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Int. J. Environ. Res. Public Health 2018, 15(6), 1282; https://doi.org/10.3390/ijerph15061282

Review
Farming for Life Quality and Sustainability: A Literature Review of Green Care Research Trends in Europe
1
Department of Applied Research and Agricultural Extension, Madrid Institute for Rural, Agricultural and Food Research and Development (IMIDRA), Finca Experimental ‘‘El Encín’’Ctra N-II, Km 38, Madrid 28800, Spain
2
Social-Ecological Systems Laboratory, Department of Ecology, Edificio de Biología, Universidad Autónoma de Madrid, C/Darwin 2, Madrid 28049, Spain
*
Author to whom correspondence should be addressed.
Received: 9 April 2018 / Accepted: 13 June 2018 / Published: 17 June 2018

Abstract

:
Green care is an innovative approach that combines simultaneously caring for people and caring for land through three elements that have not been previously connected: (1) multifunctional agriculture and recognition of the plurality of agricultural system values; (2) social services and health care; and (3) the possibility of strengthening the farming sector and local communities. The current research provides a comprehensive overview of green care in Europe as a scientific discipline through a literature review (n = 98 studies). According to our results, the Netherlands, the UK, Norway and Sweden followed by Italy have led the scientific studies published in English. Green care research comprises a wide range of perspectives and frameworks (social farming, care farming, nature-based solutions, etc.) with differences in their specificities. Green care studies have mainly focused on measuring the effectiveness of therapeutic interventions. Studies that evaluate its relevance in socio-economic and environmental terms are still limited. According to our results, the most common users studied were people suffering from psychological and mental ill health, while the most common activities were horticulture, animal husbandry and gardening. Finally, we discuss the potential of green care to reconnect people with nature and to diversify the farming sector providing new public services associated with the relational values society obtains from the contact with agricultural systems.
Keywords:
connective agriculture; nature-based rehabilitation; relational value; social inclusion; systematic literature review; therapeutic horticulture; vulnerable stakeholder

1. Introduction

Agriculture has been performed by our species for approximately 10,000 years [1], and practices have been altered according to human needs and preferences. The agricultural industrialization of the 20th century dramatically changed agricultural activities and relations between agriculture and our culture; for example, agriculture now focuses largely on the maximization of both production and profit [2]. This change has become even more severe over the last 50 years, during the green revolution, with the intensification of large-scale agricultural production and the abandonment of the countryside in traditionally agricultural rural areas [3,4].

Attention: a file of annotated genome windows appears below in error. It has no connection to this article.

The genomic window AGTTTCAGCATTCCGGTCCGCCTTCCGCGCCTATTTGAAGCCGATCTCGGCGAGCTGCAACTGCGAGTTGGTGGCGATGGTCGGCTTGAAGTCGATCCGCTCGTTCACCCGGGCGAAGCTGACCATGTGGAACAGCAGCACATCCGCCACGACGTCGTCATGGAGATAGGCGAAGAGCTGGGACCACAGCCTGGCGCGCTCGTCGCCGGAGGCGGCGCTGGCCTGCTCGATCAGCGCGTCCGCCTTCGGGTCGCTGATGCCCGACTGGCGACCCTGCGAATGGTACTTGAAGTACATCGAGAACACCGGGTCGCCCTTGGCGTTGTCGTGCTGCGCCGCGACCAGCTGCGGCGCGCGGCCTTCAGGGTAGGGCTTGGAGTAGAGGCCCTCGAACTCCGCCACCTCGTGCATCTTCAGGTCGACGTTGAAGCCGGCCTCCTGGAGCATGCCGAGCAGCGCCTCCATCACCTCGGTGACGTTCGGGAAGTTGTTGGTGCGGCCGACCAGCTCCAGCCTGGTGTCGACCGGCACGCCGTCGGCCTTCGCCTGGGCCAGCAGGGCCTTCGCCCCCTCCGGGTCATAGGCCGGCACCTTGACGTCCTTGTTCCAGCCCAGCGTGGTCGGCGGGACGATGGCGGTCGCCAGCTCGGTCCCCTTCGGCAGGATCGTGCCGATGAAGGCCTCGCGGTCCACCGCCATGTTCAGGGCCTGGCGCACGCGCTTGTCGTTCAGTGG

The consequences of this transition not only has environmental impacts (i.e., loss of agricultural landscapes, water pollution, loss of genetic heritage related to local varieties and breeds), economic impacts (i.e., loss in profitability) and cultural impacts (i.e., loss of local knowledge and identity linked to agricultural management) but also affects our general nutrition, relationships, health and quality of life. The value and importance of the relation between humans and nature has been overlooked during recent decades. However, currently, it is known that contact with nature has a positive influence on quality of life in terms of both physical and psychological health [5,6,7]. Nevertheless, this disconnection (in terms of access and appreciation) with agroecosystems and the ecosystem services that agroecosystems provide is increasing in western and urbanized societies. It is argued by Pretty [8] that as urbanized societies we have become disconnected from the land that sustains us and we cultivate; thus, we are losing part of our culture and identity.
Human beings, as part of nature, have always coexisted with it; thus, the association between people and nature has always existed. This concept has been formalized in the academic world through the study of social-ecological systems [9]. Following the biophilia theory [10], this connection should be more important and integrated into our lives, but the ability to connect with and understand nature often depends on our experiences as children, and such experiences should be reinforced in our society [11]. In addition to the biophilia theory, Kaplan’s attention restoration theory [12] and Ulrich’s psycho-evolutionary theory [13] should be highlighted, as these theories defend and explain why and how our surrounding natural environment influences our lives and is important for us. In socio-cultural terms, the current individualist lifestyle in western societies has resulted in a disregard for social well-being, deriving in a disconnection from other people and lack of community [14]. According to Spain’s Millennium Ecosystem Assessment, in recent decades in urbanized societies’ good social relations have deteriorated, with a specific tendency toward the loss of social cohesion and an increase in individualistic, sedentary and isolated lifestyles [15]. These trends are reflected by various indicators such the number of people living alone and the amount of television consumption [3]. This situation affects the most vulnerable people in the system more dramatically, placing them at risk of social exclusion.